I think it was played very straight to what was on the page. First of all, it’s a very collaborative set, so our writers are not like 40 miles away in some room sending us a script. A lot of the times they’re on set with us and they’ll be throwing different lines to us. It’s just a very on the fly, no ego, let’s make the best scene that we can. Sometimes I think we’re given the allowance to improvise but I think all the actors do it very respectfully and always kind of run it by the writers. Then [the writers] add on to it or the writers will throw out the suggestions and we may then add on to that. It’s hard to call what we do improvising because I think it gives the actors too much credit.
Was there fan reaction to the attempted kiss with Jess?
They thought it was super funny.
What is it about that scene that really captures Schmidt?
It’s that vulnerability. I think we’ve always kind of played him in a way—and I think it shows in that scene—where as much as he wants to be a dangerous, rebel guy, he is literally the safest human being on the planet. We’d also earned that moment to a degree from all the previous episodes. I think if played incorrectly, that moment could have come across very weird and kind of gross and not cool. But I think it came across very genuine and almost sweet on both of their parts. I think you understood both their characters in that moment. Here’s Jess who’s trying to do something really sweet for this guy that she lives with who she can see is in a vulnerable position. Here’s Schmidt who’s like, “This is not exactly the party I was looking for but no one’s ever really done anything for me like this before,” and for the first time he’s really [realizing] all the effort she puts in. The only way that he knows to kind of say thank you or to kind of appreciate or accept this moment is like, “Well maybe this is it. Maybe we should make out.” [Laughs] It was a very defining moment for him. In the beginning of shooting this show, the idea was to say, “Well here’s Jess who just broke up with this guy and she’s going to come and live with these other guys.” One of the questions was, “Will any of them ever get into a relationship?” and I think you get to see within all of them, how far away and how much work they have to do on their own before they can ever be with somebody else. I think that was a good marker on how far away he is of ever actually being in a successful relationship with another human being.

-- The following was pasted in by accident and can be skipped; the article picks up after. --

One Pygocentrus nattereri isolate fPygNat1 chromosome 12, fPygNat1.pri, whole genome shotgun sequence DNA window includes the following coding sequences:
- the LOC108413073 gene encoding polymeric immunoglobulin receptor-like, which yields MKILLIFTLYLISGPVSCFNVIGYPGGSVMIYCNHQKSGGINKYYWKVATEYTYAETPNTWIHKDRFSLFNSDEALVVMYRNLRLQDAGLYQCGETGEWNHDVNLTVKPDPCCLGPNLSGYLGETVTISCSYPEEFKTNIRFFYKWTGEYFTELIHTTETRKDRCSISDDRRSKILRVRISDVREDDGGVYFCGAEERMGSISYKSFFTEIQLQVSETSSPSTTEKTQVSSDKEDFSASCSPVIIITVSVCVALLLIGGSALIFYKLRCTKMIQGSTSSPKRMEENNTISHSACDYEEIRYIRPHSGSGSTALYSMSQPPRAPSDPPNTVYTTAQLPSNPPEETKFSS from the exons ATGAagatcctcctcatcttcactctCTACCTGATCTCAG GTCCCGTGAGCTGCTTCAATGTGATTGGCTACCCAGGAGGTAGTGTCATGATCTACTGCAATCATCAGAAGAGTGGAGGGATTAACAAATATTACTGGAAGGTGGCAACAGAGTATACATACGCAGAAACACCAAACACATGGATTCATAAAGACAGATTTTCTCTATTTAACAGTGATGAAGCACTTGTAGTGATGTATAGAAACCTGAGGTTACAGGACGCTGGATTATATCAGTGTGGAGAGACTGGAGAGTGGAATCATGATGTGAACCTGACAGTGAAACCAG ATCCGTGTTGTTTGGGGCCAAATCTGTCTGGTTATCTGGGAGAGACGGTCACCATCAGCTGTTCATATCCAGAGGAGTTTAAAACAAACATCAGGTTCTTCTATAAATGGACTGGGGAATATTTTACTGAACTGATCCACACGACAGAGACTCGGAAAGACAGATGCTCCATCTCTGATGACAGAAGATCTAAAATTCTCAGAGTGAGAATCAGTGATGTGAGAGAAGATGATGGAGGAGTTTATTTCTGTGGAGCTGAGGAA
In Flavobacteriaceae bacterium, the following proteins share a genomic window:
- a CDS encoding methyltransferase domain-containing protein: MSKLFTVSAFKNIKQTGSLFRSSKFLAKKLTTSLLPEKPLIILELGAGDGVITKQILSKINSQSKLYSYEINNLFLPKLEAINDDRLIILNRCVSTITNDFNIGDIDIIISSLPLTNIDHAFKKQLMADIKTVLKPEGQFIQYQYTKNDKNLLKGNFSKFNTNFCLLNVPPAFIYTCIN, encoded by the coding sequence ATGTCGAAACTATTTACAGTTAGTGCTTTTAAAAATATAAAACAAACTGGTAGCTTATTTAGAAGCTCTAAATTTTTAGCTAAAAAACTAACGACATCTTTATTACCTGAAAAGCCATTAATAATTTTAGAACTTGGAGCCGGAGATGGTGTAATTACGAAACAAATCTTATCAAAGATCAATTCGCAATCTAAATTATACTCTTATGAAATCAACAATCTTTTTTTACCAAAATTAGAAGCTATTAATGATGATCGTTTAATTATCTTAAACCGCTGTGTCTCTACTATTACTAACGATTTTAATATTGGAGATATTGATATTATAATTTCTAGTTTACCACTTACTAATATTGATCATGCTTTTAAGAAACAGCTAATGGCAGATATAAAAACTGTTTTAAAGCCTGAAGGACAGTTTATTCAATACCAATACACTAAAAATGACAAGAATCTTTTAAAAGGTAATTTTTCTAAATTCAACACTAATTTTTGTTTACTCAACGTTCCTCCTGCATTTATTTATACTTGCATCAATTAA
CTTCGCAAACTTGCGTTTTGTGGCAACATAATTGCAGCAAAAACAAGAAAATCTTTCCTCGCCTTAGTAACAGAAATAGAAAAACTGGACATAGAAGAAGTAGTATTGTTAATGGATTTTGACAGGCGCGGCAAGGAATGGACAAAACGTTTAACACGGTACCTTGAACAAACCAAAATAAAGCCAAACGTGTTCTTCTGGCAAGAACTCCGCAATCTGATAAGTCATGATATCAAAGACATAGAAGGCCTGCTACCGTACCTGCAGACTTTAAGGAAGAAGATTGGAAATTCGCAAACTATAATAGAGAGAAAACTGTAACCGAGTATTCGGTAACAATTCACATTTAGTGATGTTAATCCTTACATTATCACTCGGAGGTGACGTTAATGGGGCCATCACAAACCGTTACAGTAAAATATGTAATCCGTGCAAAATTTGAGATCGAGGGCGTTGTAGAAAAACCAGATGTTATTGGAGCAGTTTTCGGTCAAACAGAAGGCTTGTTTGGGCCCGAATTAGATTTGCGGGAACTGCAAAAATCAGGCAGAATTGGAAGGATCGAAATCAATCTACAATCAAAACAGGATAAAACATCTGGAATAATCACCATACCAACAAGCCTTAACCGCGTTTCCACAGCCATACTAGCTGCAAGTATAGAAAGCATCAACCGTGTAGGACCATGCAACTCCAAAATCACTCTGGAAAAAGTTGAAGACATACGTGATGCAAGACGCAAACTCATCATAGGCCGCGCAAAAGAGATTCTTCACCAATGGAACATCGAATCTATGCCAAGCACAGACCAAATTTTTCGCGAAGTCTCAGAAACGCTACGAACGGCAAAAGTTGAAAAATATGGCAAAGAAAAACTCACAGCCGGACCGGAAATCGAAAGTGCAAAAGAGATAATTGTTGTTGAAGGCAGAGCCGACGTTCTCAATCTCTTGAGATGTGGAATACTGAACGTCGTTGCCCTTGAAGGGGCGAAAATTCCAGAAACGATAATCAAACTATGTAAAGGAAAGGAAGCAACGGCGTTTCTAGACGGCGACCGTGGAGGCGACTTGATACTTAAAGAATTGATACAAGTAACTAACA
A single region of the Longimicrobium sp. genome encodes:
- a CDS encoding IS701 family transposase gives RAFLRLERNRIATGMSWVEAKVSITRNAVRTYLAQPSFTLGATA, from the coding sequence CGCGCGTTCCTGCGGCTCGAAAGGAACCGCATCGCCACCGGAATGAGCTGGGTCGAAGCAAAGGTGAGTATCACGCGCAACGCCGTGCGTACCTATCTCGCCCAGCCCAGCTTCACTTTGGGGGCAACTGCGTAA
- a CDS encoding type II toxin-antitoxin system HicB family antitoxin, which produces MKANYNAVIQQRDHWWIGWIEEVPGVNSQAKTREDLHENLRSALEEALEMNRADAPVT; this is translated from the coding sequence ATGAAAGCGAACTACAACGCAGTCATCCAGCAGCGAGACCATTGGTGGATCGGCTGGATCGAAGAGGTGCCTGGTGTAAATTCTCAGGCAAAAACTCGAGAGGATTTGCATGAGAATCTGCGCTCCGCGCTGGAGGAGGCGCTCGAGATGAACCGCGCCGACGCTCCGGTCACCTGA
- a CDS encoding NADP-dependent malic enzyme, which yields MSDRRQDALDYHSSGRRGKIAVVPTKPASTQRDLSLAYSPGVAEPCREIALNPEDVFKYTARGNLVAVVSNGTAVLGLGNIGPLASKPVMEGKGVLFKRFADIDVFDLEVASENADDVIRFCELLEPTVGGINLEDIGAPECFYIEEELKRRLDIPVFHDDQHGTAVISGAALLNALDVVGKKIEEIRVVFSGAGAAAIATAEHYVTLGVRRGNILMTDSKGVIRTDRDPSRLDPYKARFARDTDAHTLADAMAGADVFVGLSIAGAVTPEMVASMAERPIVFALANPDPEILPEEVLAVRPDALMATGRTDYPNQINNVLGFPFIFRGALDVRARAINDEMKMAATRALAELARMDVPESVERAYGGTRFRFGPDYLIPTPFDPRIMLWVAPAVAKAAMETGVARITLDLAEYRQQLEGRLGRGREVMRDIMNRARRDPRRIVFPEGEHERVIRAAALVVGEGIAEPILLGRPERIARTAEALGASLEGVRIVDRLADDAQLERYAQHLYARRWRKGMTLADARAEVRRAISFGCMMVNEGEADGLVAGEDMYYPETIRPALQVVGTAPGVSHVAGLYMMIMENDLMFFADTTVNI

As an actor, what was the best part about playing that scene?
Honestly, watching Zooey. I think that’s crucial to a lot of the scenes I’ve had this year. Just the reaction and the performance on the other side of what I’ve been doing. I give Jake Johnson so much credit for Schmidt being what he is. I can remember in the pilot he would dismiss me in a way that made all the things that I did [as Schmidt] that were douchey like ok and acceptable. He would laugh them off and play them off in a faux kind of gross way, but as you do with a friend. He very much contributed to a lot of the stuff that made you feel as an audience like, “Ok this guy’s safe he’s just an idiot. All his friends know it and he kind of knows it.”
Do you think fans relate to Schmidt or do they just enjoy watching him?
I think a little bit of both. I think [Executive Producer Liz Meriwether] does a great job. Just when you think this is the goofiest guy ever, he does something really genuine or really relatable and you go, “Oh ok, maybe he’s not who I thought he was.” Then right when you have that thought he then goes and does something so ridiculous that it makes you go, “Oh my God I can’t believe I ever thought that.” He’s always kind of keeping you guessing and is always up to something new and I think because of that he definitely has a lot of success. I get a lot of, “My friend is just like Schmidt!” No one ever wants to say, “Oh I’m just like Schmidt!”